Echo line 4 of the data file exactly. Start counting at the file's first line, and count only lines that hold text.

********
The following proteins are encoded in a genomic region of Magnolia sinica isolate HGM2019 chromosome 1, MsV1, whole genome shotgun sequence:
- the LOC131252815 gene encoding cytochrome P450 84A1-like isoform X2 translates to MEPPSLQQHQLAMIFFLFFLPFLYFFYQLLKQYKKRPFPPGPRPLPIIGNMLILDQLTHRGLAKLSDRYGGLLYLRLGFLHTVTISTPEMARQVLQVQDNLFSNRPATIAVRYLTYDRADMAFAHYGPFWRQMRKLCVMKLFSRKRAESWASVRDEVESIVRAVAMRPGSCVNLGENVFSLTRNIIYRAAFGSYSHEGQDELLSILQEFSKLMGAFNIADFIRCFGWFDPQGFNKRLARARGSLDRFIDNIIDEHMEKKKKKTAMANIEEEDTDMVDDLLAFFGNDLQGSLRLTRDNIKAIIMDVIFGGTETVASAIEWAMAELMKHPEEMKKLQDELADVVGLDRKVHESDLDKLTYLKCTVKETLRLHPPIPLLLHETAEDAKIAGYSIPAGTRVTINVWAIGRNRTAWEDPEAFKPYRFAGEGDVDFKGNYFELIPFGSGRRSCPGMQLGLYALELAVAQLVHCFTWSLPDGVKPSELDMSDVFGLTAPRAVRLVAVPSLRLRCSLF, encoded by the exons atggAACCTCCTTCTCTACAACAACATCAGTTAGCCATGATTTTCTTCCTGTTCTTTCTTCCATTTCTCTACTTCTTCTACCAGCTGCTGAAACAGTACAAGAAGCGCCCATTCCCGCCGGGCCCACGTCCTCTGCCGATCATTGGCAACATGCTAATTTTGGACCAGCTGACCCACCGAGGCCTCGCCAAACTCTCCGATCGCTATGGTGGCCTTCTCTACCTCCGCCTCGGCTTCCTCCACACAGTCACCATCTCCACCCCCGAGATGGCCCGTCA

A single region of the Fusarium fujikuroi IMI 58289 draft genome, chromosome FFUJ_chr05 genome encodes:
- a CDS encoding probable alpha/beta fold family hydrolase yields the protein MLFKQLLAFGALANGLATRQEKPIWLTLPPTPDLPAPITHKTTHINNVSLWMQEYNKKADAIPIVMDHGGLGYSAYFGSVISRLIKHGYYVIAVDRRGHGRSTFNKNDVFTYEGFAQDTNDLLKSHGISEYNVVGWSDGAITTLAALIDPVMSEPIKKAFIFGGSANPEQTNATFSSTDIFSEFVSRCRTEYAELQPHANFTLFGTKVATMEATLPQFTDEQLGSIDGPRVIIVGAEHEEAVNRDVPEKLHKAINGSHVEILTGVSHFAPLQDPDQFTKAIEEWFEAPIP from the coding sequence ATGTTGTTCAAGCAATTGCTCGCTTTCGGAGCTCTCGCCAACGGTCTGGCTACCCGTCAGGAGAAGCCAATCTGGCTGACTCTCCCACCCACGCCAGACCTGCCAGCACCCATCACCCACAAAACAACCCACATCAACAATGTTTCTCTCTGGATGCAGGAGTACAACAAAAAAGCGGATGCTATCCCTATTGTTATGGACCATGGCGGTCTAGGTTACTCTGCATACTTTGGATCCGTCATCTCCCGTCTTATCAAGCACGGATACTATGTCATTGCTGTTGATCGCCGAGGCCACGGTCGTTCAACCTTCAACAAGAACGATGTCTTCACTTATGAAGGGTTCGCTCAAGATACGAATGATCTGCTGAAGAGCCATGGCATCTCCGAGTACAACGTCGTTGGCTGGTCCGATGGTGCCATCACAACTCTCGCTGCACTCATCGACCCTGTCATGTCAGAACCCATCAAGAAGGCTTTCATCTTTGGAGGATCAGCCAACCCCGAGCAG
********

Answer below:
- a CDS encoding probable alpha/beta fold family hydrolase yields the protein MLFKQLLAFGALANGLATRQEKPIWLTLPPTPDLPAPITHKTTHINNVSLWMQEYNKKADAIPIVMDHGGLGYSAYFGSVISRLIKHGYYVIAVDRRGHGRSTFNKNDVFTYEGFAQDTNDLLKSHGISEYNVVGWSDGAITTLAALIDPVMSEPIKKAFIFGGSANPEQTNATFSSTDIFSEFVSRCRTEYAELQPHANFTLFGTKVATMEATLPQFTDEQLGSIDGPRVIIVGAEHEEAVNRDVPEKLHKAINGSHVEILTGVSHFAPLQDPDQFTKAIEEWFEAPIP from the coding sequence ATGTTGTTCAAGCAATTGCTCGCTTTCGGAGCTCTCGCCAACGGTCTGGCTACCCGTCAGGAGAAGCCAATCTGGCTGACTCTCCCACCCACGCCAGACCTGCCAGCACCCATCACCCACAAAACAACCCACATCAACAATGTTTCTCTCTGGATGCAGGAGTACAACAAAAAAGCGGATGCTATCCCTATTGTTATGGACCATGGCGGTCTAGGTTACTCTGCATACTTTGGATCCGTCATCTCCCGTCTTATCAAGCACGGATACTATGTCATTGCTGTTGATCGCCGAGGCCACGGTCGTTCAACCTTCAACAAGAACGATGTCTTCACTTATGAAGGGTTCGCTCAAGATACGAATGATCTGCTGAAGAGCCATGGCATCTCCGAGTACAACGTCGTTGGCTGGTCCGATGGTGCCATCACAACTCTCGCTGCACTCATCGACCCTGTCATGTCAGAACCCATCAAGAAGGCTTTCATCTTTGGAGGATCAGCCAACCCCGAGCAG